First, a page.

New Music: U.S. Girls

By Jason Herring, March 6 2018 —

Anger permeates the surface of much of Meg Remy’s music, but never more explicitly than on her latest album, In A Poem Unlimited. Remy, an American-turned-Canuck who makes music under the tongue-in-cheek moniker of U.S. Girls, crafts narratives  examining the frustrations of women done wrong by men throughout her insular and indignant album.

Lyrically, the angriest cut comes early in the album with the aptly titled lead single “Mad as Hell.” The song shrouds its criticisms of former United States President Barack Obama with an ABBA-esque disco pop beat and falsetto vocals that seem to lament an old flame. But a deeper look makes it clear that the song is about the feeling of political betrayal from Obama’s campaign to his presidency — punctuated by war crimes. “You were the first in line to use those bugs up high — the coward’s weapon of choice,” Remy seethes.

As the album progresses, Remy’s anger starts to manifest itself musically. “Incidental Boogie,” the album’s best, is narrated by a woman trapped in domestic violence. It retains the early album’s disco beat but warps it into a brooding fever dream. “L-Over” maintains the hazy atmosphere with its guitars’ mechanical and undulating twang.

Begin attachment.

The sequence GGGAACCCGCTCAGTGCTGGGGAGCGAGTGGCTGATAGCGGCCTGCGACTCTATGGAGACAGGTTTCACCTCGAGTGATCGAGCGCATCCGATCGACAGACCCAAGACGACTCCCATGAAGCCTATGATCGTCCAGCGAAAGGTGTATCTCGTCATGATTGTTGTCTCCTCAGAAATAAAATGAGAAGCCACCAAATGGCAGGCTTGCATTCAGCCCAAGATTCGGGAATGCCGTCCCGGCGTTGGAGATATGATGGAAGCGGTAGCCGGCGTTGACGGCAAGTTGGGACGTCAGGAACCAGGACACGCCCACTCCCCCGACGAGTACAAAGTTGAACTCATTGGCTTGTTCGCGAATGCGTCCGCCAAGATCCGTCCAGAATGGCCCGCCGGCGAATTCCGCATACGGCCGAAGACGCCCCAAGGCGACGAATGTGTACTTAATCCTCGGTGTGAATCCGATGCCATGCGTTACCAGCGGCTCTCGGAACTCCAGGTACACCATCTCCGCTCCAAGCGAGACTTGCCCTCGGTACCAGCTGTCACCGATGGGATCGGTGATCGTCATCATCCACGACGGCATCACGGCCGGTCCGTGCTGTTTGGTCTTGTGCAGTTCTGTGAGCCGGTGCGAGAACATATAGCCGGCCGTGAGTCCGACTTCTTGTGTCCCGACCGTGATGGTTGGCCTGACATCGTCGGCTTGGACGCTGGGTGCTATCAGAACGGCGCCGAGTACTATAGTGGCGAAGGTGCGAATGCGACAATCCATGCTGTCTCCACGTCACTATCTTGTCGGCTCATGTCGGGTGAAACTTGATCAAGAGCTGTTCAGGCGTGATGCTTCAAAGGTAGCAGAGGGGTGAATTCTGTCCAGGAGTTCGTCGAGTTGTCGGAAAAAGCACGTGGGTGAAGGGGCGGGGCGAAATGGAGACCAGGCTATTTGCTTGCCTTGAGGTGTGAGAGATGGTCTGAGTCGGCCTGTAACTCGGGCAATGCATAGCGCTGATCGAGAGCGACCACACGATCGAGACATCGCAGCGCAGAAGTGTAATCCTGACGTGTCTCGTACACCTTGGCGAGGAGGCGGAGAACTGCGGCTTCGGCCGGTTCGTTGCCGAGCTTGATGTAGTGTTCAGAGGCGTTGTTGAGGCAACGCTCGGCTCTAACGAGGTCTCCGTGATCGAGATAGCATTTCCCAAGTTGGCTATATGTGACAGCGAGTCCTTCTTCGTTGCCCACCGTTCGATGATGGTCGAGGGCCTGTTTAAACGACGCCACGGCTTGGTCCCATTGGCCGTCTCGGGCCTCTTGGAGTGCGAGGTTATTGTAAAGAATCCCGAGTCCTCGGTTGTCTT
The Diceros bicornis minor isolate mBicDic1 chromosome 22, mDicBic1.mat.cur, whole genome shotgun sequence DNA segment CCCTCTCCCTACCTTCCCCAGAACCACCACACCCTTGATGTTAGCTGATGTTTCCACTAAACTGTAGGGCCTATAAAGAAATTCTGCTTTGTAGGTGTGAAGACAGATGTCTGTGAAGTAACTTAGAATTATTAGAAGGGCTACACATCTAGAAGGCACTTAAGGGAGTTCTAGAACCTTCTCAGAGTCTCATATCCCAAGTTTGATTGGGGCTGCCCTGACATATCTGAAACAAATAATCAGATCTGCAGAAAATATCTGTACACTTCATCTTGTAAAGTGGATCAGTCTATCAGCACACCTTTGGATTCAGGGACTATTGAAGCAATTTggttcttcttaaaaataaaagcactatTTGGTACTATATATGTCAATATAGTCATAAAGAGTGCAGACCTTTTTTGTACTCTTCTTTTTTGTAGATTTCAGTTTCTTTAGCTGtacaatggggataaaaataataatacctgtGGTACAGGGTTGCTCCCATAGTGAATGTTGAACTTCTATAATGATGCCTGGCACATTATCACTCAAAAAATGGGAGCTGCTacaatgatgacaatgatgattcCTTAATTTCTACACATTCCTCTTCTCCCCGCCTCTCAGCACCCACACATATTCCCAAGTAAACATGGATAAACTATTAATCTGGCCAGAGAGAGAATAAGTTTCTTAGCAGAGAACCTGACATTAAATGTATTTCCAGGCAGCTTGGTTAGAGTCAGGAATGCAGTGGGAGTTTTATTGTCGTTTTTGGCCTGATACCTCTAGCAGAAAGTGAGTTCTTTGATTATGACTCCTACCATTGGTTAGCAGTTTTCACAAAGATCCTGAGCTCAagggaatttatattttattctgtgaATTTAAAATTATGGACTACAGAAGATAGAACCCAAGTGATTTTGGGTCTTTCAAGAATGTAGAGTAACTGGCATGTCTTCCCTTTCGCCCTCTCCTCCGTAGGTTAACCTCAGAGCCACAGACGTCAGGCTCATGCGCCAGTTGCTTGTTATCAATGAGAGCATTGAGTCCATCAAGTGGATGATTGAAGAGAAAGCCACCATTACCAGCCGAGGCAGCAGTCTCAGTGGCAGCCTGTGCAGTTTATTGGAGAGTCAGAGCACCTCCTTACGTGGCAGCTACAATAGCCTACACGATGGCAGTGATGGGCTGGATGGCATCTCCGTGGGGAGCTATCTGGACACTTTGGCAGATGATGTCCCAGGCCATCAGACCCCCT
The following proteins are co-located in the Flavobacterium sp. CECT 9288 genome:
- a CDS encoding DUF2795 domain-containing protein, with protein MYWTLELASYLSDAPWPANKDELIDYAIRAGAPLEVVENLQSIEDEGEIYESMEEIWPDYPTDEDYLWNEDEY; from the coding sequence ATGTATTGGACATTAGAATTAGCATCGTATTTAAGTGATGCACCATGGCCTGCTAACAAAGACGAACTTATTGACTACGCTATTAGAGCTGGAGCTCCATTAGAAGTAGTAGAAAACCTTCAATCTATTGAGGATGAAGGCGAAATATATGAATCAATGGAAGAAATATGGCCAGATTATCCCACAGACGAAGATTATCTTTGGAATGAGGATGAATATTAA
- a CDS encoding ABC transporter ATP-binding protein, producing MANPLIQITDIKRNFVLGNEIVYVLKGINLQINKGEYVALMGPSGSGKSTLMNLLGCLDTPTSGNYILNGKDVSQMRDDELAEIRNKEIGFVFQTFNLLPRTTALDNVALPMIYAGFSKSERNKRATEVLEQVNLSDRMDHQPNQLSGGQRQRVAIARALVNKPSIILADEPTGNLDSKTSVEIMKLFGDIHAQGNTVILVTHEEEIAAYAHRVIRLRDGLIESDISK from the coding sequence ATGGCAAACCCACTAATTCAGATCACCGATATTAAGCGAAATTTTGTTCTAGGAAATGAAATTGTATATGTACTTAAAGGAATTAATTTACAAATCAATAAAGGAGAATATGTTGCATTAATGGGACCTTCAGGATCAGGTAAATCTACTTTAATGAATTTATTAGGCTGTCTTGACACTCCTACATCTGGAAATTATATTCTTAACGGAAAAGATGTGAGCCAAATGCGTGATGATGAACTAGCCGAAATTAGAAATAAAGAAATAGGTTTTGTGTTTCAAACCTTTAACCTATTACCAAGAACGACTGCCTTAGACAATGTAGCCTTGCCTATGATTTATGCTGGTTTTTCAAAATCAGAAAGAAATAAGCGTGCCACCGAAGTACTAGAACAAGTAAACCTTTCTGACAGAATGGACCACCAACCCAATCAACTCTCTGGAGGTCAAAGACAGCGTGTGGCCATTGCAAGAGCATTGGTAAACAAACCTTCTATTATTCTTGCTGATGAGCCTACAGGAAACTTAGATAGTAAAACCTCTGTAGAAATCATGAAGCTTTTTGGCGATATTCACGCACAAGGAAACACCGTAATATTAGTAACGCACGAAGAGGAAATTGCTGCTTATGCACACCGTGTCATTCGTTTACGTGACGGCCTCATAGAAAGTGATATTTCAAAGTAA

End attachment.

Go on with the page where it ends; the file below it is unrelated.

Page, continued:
As In A Poem Unlimited strays from its early ABBA resemblance, it quickly takes the form of another ‘70s staple. Remy’s impassioned vocals bear striking similarity to Fleetwood Mac’s Stevie Nicks, especially on tracks like “Rosebud” and “Time.” Sonically, those tracks take more from Remy’s art-pop contemporaries like Julia Holter, as violin loops form the base of the former track while the latter explodes into a complex, jazzy cacophony atop the album’s simplest lyrics.

At once immediately accessible and deceptively complex, Remy’s more colourful avant-pop tendencies draw listeners in before confronting them with bursts of ambience, jazz and spoken word. In a way, this musical dichotomy reflects the women in the stories Remy tells throughout In A Poem Unlimited — in the cracks of these stories’ ersatz exteriors and raw emotion, a hesitant light shines through. And in those moments of experimentation and clarity, Remy shines too.


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